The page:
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KYC utilities offer a refreshing approach for APAC

I recently had the privilege of participating in roundtables hosted by Deutsche Bank and HSBC in Singapore and Hong Kong. Other local banks and corporates also attended to discuss some of the challenges and regional issues they face around KYC.

One of the interesting topics debated – KYC isn’t a top priority in Asia. Or is it? Depends on who you ask. Regulators such as the HKMA and MAS have placed a significant focus on managing KYC and money laundering risks.  Corporates on the other hand see it more as a necessary prerequisite to doing business across all of their banking relationships. Different banks have different requirements, making it tough to keep up with ‘who needs what, when’. In addition, the entire onboarding process is often measured in weeks not days and becomes a paper chase nightmare reducing speed to market to be ready to invest.   

Banks in turn are looking to mitigate costs, streamline operational efficiency and reduce the time associated with KYC, AML and regulatory mandates. One local financial institution attending the event said that up to 80% of its onboarding resources are dedicated to servicing existing customers. This resource allocation is compounded by the fact that many jurisdictions within Asia require original documentation or a certified true copy.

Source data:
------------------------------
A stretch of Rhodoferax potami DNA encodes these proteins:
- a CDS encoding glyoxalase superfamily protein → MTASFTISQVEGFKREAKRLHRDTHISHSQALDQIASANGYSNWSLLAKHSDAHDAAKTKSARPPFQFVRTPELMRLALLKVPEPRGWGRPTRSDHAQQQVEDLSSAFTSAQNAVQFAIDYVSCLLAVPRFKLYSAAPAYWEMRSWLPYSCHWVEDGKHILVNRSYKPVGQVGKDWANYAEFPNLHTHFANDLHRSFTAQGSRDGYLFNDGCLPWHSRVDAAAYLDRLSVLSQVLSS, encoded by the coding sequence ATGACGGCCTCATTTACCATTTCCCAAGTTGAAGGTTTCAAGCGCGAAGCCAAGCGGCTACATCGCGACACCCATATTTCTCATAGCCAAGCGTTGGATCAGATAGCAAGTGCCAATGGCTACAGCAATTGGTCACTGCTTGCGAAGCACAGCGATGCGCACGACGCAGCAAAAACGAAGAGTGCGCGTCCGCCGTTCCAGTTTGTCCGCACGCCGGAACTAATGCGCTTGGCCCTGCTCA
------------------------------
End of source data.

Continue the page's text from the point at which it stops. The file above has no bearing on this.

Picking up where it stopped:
In addition, customer information needs to be refreshed between one to three years depending on risk profile. A recent survey revealed that 58% of APAC firms refresh data based on customer risk. The other 42% will refresh annually or as and when it is needed. Regardless of the refresh cycle, the top priority for all firms combined is to obtain missing KYC information for higher risk customers. This highlights the importance of conducting refreshes but also recognises the disparity in timeframes for capturing the data.

Adoption of an industry standard for Asia is needed, to drive a greater demand for compliance, innovation and efficiency. There is an easier way, by moving to a shared utility to mutualise efforts, reuse information and be ready to transact. The bottom line – utilities shouldn’t replace engagement or the client relationship. Instead it should simplify the processes so banks can be more customer centric and corporates and investment managers can focus on the transactions that are essential to their businesses. 


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